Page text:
Winslow, Arizona is a town along old Route 66, east of Flagstaff, Twin Arrows, Two Guns and the Meteor City Trading Post. It’s about 20 minutes west of the Jack Rabbit Trading Post, 30 minutes west of Holbrook and 60 miles from the Petrified Forest National Park. Winslow wasn’t on my radar before our Route 66 trip back in June, but we had time before we had to check into the Wigwam Motel so we decided to stop.
My co-pilot and frequent road trip collaborator, Jean-Marie, reminded me that I most certainly had heard of Winslow, Arizona—and you probably have too. The 1972 song Take It Easy, penned by Jackson Browne and Glenn Frey, was the first single released by The Eagles. The song peaked at No. 12 on the July 22, 1972 Billboard Hot 100 chart and contained the lyrics, “Well, I'm a standing on a corner in Winslow, Arizona and such a fine sight to see. It's a girl, my Lord, in a flatbed Ford slowin' down to take a look at me." The song was the opening track on the band's debut album; it has been included on all of their live and compilation albums and coincidentally (or not) it was playing outside of the souvenir shop when we stopped.
Apart from its tenuous connection to fame, there isn’t much to see in Winslow (apart from the Falcon The Family Restaurant’s wonderful signage). But you have to hand it to a city with a population of less than 10,000 for turning its proverbial fifteen minutes into a bonafide roadside attraction.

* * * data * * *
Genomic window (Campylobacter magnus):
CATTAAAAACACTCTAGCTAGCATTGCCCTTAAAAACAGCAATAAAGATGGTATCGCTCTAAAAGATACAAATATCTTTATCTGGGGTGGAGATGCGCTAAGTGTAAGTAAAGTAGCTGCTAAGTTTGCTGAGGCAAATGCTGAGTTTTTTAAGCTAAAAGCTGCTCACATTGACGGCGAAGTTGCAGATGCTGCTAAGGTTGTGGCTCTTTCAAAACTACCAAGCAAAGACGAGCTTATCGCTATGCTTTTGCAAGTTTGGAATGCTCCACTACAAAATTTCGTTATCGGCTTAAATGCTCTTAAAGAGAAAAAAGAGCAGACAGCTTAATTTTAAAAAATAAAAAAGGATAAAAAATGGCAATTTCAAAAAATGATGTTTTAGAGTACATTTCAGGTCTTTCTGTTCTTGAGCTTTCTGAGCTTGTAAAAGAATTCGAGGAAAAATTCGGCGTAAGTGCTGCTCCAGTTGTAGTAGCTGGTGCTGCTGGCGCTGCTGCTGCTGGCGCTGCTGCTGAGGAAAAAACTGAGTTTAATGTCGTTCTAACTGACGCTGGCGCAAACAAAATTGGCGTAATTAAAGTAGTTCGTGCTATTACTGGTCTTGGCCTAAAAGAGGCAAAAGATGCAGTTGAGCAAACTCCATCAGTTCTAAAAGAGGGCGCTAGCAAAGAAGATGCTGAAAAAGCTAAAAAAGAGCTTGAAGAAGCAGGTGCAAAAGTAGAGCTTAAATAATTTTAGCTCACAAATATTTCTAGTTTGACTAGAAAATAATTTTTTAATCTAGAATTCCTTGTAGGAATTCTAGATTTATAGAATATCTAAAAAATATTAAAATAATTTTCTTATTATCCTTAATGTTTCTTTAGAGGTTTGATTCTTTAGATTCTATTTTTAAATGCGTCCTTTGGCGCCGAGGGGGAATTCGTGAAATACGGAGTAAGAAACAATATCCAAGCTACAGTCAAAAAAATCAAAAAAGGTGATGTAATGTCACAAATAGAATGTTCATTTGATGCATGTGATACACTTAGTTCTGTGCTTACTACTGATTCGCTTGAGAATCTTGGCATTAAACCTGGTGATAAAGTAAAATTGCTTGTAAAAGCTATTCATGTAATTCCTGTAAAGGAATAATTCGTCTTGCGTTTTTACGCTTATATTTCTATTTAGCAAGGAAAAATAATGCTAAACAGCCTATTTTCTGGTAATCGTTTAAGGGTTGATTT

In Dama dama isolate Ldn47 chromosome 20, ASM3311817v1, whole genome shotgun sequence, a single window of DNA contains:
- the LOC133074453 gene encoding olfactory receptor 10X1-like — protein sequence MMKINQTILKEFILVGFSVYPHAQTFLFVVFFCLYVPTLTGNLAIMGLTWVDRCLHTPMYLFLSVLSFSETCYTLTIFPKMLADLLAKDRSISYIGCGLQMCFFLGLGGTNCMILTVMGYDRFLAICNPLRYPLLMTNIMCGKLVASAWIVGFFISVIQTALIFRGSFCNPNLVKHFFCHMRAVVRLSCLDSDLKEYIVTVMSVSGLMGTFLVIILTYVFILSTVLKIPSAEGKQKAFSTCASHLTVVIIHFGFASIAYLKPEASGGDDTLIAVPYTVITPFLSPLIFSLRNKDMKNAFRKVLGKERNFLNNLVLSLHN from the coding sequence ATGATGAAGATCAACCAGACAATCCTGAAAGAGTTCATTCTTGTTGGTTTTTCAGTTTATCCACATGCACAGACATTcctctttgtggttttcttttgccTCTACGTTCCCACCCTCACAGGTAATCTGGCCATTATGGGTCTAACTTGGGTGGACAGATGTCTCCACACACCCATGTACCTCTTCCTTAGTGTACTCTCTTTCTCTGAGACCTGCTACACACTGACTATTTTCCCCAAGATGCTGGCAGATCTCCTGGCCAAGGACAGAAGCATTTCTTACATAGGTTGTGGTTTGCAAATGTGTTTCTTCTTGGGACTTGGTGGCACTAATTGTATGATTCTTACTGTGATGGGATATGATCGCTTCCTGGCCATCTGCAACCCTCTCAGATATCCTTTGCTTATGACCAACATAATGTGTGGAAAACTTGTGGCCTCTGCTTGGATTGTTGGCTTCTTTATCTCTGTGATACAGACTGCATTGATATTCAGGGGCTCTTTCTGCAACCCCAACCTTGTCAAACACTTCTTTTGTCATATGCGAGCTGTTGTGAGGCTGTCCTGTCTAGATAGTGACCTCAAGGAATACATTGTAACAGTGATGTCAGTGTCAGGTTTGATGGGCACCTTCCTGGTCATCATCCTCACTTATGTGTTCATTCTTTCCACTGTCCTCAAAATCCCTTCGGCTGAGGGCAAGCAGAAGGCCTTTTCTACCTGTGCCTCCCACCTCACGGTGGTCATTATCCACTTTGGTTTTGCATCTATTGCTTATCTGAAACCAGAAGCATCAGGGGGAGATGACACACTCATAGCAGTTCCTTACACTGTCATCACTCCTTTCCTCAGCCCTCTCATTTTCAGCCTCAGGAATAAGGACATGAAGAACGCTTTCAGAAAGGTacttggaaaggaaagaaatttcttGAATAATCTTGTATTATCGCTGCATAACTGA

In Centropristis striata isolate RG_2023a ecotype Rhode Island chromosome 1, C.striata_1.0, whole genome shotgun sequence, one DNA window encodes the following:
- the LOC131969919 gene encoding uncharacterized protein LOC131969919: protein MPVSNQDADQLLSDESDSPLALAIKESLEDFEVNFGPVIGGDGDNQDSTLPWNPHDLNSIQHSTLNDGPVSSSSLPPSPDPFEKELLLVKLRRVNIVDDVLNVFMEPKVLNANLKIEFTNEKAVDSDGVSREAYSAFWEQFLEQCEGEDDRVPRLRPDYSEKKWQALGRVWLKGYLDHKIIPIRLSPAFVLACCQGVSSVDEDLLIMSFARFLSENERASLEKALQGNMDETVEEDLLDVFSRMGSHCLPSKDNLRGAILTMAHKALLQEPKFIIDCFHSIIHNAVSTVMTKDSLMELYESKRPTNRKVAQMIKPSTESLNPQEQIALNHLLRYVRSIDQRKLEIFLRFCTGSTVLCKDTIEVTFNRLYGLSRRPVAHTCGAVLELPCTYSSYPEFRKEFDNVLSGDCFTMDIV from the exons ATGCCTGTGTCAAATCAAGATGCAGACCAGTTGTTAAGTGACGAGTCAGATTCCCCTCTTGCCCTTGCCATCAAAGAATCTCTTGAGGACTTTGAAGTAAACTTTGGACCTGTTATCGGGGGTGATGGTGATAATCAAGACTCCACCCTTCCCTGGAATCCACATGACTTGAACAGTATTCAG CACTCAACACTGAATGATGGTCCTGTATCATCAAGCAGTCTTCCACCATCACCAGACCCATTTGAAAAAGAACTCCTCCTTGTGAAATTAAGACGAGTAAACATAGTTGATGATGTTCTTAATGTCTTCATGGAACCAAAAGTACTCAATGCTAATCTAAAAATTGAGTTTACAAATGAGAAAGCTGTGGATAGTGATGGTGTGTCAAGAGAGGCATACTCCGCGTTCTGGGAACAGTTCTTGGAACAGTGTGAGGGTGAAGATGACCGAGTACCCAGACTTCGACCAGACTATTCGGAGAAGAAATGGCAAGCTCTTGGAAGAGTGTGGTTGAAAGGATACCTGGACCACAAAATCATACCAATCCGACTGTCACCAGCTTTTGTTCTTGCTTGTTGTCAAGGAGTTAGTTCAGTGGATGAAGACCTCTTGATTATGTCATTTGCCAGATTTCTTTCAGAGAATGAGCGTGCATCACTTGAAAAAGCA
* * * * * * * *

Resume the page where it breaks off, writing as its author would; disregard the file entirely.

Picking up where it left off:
Once a thriving Route 66 destination, the town declined rapidly after it was bypassed by I-40 in the late ‘70s. The Standin' On the Corner Foundation was formed to build tourism and in 1999—funded by donors whose names are inscribed in bricks on the ground—Standin’ On the Corner Park opened.
The small park features a two-story trompe l'oeil mural by John Pugh on the surviving brick face of a building that burned down in 2004. Two bronze statues stand in front of the wall, one of a life-sized man who is standing on the corner with a guitar by his side, and one of Glenn Frey, who died in 2016. A red flatbed Ford—slowin' down to take a look at me—is parked nearby.
Across the street is a souvenir shop—also called Standin’ On the Corner—where you can squish a penny and buy Route 66 souvenirs or (disturbingly) pro-Trump bumper stickers and hats. Diagonal to the souvenir shop is a coffee shop and we sat outside sipping iced coffees and watched in amusement as families steadily piled out of their cars to take photos of themselves—you guessed it—standin’ on the corner (such a fine sight to see).
Standin’ On the Corner Park
Corner of Kinsley and E 2nd Street